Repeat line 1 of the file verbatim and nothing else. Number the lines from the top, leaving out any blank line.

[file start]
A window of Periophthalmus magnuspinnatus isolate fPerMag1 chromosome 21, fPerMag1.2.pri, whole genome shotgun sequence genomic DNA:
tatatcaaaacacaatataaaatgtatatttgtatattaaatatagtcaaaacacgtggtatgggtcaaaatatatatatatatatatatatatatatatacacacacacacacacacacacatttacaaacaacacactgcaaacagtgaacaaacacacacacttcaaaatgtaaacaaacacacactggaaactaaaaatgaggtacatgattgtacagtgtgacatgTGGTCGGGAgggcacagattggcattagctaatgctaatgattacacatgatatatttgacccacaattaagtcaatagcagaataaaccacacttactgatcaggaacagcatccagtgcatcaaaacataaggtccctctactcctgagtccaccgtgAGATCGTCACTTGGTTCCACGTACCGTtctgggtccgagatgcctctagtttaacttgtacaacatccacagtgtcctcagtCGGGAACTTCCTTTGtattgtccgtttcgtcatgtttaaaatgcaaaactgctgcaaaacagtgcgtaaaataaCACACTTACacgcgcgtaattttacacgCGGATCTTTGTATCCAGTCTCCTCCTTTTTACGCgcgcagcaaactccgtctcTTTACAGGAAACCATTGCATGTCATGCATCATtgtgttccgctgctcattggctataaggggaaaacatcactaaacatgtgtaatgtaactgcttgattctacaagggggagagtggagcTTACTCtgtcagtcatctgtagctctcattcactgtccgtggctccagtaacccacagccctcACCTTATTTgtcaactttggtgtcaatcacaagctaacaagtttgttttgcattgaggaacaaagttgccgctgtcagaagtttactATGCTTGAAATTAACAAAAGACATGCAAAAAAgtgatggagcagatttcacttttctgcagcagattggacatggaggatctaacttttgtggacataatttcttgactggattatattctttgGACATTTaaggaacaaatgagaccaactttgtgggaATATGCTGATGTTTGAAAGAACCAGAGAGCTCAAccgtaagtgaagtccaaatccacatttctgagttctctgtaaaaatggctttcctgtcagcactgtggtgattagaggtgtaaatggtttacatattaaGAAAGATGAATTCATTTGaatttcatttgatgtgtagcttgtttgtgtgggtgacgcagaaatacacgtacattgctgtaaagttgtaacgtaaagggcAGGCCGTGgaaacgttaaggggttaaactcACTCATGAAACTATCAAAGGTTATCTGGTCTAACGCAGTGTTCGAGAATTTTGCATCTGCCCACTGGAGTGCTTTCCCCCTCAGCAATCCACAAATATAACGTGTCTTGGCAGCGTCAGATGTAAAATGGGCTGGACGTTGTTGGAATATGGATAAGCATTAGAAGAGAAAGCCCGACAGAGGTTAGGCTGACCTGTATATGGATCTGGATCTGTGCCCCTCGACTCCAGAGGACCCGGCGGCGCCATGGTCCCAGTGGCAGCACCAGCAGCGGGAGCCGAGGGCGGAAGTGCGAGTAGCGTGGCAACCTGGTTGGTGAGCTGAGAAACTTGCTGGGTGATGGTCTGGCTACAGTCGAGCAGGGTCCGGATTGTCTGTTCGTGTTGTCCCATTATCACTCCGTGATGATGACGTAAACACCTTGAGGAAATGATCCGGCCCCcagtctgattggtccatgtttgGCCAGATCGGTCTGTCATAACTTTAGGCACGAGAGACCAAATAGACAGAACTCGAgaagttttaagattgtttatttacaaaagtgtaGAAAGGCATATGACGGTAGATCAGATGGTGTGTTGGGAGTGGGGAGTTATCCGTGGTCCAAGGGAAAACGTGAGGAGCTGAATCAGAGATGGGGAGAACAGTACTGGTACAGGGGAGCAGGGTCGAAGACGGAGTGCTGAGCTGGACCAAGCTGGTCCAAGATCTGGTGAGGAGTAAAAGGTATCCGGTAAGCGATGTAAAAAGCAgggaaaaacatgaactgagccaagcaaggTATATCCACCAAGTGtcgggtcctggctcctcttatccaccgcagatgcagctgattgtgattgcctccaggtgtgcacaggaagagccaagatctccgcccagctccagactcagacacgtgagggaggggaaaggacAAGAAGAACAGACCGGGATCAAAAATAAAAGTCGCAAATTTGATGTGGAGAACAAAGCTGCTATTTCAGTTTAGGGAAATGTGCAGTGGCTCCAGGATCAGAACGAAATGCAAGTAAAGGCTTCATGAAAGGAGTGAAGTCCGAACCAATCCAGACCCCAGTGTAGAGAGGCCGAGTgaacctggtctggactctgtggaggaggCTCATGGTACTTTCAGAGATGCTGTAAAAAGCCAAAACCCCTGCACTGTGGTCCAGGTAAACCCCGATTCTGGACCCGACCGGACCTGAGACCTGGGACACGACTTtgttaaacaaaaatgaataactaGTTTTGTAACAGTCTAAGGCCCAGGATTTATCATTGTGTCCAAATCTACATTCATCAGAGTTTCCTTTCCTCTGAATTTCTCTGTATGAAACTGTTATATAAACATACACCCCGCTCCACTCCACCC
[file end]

A window of Periophthalmus magnuspinnatus isolate fPerMag1 chromosome 21, fPerMag1.2.pri, whole genome shotgun sequence genomic DNA: